Like many of the other foods in its family, scallions are packed to the brim with antioxidants to keep you healthy. This includes vitamin C, which scallions have a healthy amount of. When working with other antioxidants such as quercetin, your body will be able to fight off foreign invaders, produce more white blood cells and fend off free radicals. Free radicals can cause a wide range of problems that include cancer.
One of the biggest cancer fighters found in scallions is flavonoid, which has been shown to inhibit the production of free radicals. There are certain types of cancers that studies say scallions are very effective against, including both colon and lung cancers. Whether you need a slight boost to get through an illness or a long term fight against disease, scallions are the way to go.
Good For the Heart
We mentioned how much vitamin K can help your bones, but it’s also an important nutrient to get for your heart. A proper amount of vitamin K in your system prevents your arteries from hardening, cutting down your chances of heart failure. The fact that it can bind calcium is an added benefit since it gets out of your bloodstream and into your bones. Other antioxidant and anti-inflammatory properties in scallions further prevent chances of heart failure.
Overall, your blood will be able to flow much more efficiently, which even gives you an energy boost. Studies have shown that because of this, you can regulate your blood pressure and reduce your chances of hypertension. As for cholesterol levels, there haven’t been many studies done so far, but it’s believed that there is a positive link.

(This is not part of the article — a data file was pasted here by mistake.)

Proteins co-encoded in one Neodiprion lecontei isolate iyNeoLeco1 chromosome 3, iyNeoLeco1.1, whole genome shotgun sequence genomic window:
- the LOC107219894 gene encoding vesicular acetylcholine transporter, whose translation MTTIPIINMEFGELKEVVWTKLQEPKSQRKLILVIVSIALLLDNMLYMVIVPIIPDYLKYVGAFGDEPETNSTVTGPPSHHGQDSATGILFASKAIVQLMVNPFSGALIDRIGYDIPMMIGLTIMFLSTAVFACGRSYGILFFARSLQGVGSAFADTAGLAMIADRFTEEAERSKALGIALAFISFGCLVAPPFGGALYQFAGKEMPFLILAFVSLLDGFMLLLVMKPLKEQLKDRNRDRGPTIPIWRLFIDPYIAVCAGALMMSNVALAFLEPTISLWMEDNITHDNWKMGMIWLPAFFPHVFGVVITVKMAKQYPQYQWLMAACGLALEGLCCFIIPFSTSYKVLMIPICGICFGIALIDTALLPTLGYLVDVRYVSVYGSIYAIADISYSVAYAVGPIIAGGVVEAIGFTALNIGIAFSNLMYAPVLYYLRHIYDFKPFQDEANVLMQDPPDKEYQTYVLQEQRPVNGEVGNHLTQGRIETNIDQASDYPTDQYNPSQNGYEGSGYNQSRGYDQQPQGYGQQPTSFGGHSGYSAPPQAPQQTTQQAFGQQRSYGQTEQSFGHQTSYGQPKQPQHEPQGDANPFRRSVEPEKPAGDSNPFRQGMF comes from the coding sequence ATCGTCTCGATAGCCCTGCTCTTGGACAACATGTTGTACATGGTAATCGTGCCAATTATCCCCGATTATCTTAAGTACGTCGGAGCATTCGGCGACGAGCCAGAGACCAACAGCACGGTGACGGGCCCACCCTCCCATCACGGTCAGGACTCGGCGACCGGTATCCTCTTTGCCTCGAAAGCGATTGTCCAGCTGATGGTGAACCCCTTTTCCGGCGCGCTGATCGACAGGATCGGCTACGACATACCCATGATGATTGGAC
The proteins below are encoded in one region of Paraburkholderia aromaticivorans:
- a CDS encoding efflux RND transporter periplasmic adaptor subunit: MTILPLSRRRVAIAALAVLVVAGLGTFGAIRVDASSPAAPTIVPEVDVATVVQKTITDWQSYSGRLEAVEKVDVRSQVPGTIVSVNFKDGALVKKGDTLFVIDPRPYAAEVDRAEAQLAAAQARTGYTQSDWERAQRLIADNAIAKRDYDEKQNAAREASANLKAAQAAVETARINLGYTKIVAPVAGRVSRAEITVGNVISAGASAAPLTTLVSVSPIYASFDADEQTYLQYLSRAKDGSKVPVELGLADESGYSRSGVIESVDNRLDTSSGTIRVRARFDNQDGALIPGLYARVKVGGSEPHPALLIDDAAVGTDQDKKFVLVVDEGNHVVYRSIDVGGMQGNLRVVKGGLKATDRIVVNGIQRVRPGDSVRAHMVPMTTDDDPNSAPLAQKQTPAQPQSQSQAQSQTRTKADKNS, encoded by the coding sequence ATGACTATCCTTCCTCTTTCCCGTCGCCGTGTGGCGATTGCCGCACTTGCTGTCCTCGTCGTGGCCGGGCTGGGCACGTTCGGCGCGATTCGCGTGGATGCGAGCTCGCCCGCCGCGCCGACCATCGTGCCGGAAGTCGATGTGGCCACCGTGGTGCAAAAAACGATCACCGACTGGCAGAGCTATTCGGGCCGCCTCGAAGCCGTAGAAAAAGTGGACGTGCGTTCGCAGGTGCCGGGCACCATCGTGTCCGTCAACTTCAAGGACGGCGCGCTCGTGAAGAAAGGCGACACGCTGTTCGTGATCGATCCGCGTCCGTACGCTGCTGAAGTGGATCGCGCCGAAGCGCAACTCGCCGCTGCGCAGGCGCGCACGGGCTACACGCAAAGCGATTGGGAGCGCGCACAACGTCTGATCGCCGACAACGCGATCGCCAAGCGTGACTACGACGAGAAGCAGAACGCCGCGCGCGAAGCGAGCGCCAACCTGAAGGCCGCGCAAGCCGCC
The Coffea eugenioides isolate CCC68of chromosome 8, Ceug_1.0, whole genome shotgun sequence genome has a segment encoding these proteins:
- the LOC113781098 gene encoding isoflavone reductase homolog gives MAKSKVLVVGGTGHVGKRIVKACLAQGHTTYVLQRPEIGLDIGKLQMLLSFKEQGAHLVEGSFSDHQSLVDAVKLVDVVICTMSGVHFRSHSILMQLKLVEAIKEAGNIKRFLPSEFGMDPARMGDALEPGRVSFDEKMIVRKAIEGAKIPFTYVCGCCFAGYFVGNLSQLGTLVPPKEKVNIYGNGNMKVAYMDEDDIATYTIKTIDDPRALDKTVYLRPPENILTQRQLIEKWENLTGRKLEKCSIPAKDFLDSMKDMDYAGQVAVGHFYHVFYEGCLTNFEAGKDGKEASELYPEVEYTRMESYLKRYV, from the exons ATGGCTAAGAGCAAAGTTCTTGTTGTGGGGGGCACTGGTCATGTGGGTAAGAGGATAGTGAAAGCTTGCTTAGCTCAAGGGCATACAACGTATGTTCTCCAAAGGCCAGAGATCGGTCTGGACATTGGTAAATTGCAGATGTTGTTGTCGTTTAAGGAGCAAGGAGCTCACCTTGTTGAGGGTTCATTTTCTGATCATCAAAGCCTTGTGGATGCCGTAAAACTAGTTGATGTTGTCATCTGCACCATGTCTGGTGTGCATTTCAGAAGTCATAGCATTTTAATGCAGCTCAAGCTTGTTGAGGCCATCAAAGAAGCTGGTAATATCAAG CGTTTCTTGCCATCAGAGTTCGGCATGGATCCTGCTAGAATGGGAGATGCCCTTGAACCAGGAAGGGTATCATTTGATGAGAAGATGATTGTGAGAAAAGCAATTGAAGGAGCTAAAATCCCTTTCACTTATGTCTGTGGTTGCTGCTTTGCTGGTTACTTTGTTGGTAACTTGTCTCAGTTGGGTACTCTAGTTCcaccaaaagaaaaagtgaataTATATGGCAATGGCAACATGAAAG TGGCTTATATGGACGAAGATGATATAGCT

Seeing (And Looking) Well
Scallions are high in both vitamin A and vitamin C, which are essential for your skin’s health. These antioxidants fight off the free radicals to prevent you from early signs of aging, while also giving you a younger and more vibrant look. You don’t need collagen injections, as vitamin C allows your body to produce collagen naturally and make your skin more elastic.
Vitamin A has an added benefit of being the most important vitamin for your vision. People who get enough vitamin A in their diet reduce their chances of age related vision problems such as macular degeneration and cataracts. Vitamin A also keeps your vision strong so that you don’t have to get stronger prescriptions for lenses each year.
Summing it Up
Scallions add up for a lot of nutrition and health benefits, which might leave you wondering if there’s a catch to adding them to your diet. People that are allergic to similar foods such as onions will find some problems with scallions, but that comes with the territory. For most people, the side effects of adding more scallions are very minimal. Some people have experienced minor digestive problems that include heartburn or gas when eating them raw.
Because of the high amount of vitamin K in scallions, you’ll want to avoid them if you’re taking blood thinning medication. Outside of those details, scallions are almost entirely safe to eat, just make sure you’re washing and preparing them the right way. Scallions can tend to get pretty dirty (which is the case with most produce) so a solid rinse will ensure good food safety. Since they’re also easy to find, you can add scallions to your diet and start enjoying the amazing health benefits today!